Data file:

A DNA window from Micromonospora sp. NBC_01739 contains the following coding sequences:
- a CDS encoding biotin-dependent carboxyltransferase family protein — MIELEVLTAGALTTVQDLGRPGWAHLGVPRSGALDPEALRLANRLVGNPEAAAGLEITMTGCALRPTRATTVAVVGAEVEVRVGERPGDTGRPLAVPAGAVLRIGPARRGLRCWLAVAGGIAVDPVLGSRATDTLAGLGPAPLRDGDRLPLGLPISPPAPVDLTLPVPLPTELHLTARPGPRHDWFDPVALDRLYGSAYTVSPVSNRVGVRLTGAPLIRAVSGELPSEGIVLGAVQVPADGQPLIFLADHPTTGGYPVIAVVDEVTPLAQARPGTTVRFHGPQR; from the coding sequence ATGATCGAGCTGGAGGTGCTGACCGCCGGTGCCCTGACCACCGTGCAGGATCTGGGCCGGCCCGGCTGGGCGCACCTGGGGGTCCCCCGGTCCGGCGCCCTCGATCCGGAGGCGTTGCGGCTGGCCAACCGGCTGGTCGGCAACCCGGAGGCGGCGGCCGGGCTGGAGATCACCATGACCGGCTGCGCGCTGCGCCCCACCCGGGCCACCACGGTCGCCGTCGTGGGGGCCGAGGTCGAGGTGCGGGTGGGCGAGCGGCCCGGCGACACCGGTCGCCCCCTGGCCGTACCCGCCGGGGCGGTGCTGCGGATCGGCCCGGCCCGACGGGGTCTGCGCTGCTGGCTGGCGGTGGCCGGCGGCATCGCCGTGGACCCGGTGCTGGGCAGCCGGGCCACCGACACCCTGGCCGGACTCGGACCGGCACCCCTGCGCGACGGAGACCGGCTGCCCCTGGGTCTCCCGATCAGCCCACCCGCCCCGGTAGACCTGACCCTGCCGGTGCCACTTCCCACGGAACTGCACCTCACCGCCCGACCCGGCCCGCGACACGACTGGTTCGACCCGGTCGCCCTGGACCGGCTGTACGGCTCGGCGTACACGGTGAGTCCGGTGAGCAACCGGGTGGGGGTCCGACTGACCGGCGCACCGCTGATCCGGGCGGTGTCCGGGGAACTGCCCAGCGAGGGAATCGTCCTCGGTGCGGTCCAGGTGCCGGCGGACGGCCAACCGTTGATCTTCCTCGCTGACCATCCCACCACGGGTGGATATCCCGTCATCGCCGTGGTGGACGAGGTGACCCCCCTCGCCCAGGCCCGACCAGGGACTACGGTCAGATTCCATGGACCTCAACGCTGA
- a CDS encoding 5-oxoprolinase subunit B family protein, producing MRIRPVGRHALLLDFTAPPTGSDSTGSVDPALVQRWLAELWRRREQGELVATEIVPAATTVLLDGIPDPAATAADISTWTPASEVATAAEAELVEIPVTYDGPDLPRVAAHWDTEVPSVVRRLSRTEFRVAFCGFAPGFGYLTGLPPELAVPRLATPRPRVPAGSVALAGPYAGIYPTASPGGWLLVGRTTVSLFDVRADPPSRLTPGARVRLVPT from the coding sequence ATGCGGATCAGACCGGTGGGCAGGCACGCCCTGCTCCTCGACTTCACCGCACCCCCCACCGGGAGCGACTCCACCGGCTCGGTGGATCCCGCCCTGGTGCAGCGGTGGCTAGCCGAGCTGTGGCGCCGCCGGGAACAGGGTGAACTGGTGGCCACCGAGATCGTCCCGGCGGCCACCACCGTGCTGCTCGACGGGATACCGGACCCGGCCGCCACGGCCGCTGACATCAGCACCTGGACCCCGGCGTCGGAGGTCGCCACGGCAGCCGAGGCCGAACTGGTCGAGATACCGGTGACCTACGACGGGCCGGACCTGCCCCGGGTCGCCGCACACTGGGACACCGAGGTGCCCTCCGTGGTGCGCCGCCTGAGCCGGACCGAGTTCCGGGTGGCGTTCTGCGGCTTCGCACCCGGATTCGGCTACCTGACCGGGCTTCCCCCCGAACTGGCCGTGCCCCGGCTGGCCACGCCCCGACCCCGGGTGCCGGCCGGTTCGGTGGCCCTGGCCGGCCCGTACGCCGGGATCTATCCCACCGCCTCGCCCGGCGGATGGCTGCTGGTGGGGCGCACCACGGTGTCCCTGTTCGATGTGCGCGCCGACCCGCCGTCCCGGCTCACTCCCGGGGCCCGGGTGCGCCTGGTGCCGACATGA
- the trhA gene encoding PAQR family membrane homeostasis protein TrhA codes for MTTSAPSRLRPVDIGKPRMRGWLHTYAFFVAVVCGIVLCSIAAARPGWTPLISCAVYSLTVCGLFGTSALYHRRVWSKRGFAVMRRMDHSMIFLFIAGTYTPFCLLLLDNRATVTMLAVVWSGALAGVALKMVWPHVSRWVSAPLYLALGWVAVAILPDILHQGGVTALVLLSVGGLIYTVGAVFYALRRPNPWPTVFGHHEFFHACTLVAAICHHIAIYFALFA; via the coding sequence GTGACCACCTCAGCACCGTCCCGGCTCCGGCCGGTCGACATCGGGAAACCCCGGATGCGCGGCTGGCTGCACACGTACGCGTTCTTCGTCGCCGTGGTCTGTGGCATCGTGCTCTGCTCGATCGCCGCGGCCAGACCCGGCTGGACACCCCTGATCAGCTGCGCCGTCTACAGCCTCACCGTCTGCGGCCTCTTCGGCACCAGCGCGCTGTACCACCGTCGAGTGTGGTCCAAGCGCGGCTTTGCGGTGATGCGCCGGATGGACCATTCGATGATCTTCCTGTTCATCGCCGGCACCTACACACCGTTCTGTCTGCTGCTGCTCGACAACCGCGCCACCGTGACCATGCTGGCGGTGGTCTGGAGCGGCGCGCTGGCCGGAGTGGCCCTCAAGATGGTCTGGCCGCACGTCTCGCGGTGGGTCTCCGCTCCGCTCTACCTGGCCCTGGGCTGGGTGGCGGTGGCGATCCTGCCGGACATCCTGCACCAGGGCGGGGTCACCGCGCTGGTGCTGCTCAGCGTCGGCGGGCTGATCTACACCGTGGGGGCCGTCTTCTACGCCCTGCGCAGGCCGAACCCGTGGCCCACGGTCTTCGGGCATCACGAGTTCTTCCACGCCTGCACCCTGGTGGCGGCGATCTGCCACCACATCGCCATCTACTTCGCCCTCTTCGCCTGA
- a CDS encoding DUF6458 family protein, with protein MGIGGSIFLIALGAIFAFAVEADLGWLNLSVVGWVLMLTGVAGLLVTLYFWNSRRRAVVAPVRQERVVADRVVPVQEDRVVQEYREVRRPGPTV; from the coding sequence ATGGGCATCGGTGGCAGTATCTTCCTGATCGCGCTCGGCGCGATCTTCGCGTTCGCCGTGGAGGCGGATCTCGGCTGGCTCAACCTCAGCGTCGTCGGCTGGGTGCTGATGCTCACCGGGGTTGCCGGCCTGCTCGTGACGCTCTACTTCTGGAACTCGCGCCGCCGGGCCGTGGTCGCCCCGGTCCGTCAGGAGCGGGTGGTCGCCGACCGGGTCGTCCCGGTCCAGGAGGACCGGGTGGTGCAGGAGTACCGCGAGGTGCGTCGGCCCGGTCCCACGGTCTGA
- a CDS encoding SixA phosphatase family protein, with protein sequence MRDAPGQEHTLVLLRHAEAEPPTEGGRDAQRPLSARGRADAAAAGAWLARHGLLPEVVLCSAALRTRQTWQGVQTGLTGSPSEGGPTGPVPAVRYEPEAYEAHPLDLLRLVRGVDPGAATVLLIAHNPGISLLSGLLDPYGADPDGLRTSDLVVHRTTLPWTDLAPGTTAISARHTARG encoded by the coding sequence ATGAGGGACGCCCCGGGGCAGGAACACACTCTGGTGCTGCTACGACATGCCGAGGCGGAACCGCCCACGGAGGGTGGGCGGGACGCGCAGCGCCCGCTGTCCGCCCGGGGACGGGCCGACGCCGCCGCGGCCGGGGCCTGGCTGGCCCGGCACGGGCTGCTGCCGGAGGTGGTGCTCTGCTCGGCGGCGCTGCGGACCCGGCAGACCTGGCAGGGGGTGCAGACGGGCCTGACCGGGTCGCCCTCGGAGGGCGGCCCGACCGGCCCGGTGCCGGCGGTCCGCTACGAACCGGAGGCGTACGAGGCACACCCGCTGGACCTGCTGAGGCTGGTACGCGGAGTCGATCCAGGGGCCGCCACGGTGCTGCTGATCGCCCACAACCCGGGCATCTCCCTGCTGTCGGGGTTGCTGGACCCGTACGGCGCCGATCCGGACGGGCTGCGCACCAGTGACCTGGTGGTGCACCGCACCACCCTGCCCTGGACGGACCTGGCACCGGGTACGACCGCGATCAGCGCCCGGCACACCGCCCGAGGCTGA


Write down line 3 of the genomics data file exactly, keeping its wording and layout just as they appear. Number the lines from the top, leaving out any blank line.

- a CDS encoding 5-oxoprolinase subunit B family protein, producing MRIRPVGRHALLLDFTAPPTGSDSTGSVDPALVQRWLAELWRRREQGELVATEIVPAATTVLLDGIPDPAATAADISTWTPASEVATAAEAELVEIPVTYDGPDLPRVAAHWDTEVPSVVRRLSRTEFRVAFCGFAPGFGYLTGLPPELAVPRLATPRPRVPAGSVALAGPYAGIYPTASPGGWLLVGRTTVSLFDVRADPPSRLTPGARVRLVPT from the coding sequence ATGCGGATCAGACCGGTGGGCAGGCACGCCCTGCTCCTCGACTTCACCGCACCCCCCACCGGGAGCGACTCCACCGGCTCGGTGGATCCCGCCCTGGTGCAGCGGTGGCTAGCCGAGCTGTGGCGCCGCCGGGAACAGGGTGAACTGGTGGCCACCGAGATCGTCCCGGCGGCCACCACCGTGCTGCTCGACGGGATACCGGACCCGGCCGCCACGGCCGCTGACATCAGCACCTGGACCCCGGCGTCGGAGGTCGCCACGGCAGCCGAGGCCGAACTGGTCGAGATACCGGTGACCTACGACGGGCCGGACCTGCCCCGGGTCGCCGCACACTGGGACACCGAGGTGCCCTCCGTGGTGCGCCGCCTGAGCCGGACCGAGTTCCGGGTGGCGTTCTGCGGCTTCGCACCCGGATTCGGCTACCTGACCGGGCTTCCCCCCGAACTGGCCGTGCCCCGGCTGGCCACGCCCCGACCCCGGGTGCCGGCCGGTTCGGTGGCCCTGGCCGGCCCGTACGCCGGGATCTATCCCACCGCCTCGCCCGGCGGATGGCTGCTGGTGGGGCGCACCACGGTGTCCCTGTTCGATGTGCGCGCCGACCCGCCGTCCCGGCTCACTCCCGGGGCCCGGGTGCGCCTGGTGCCGACATGA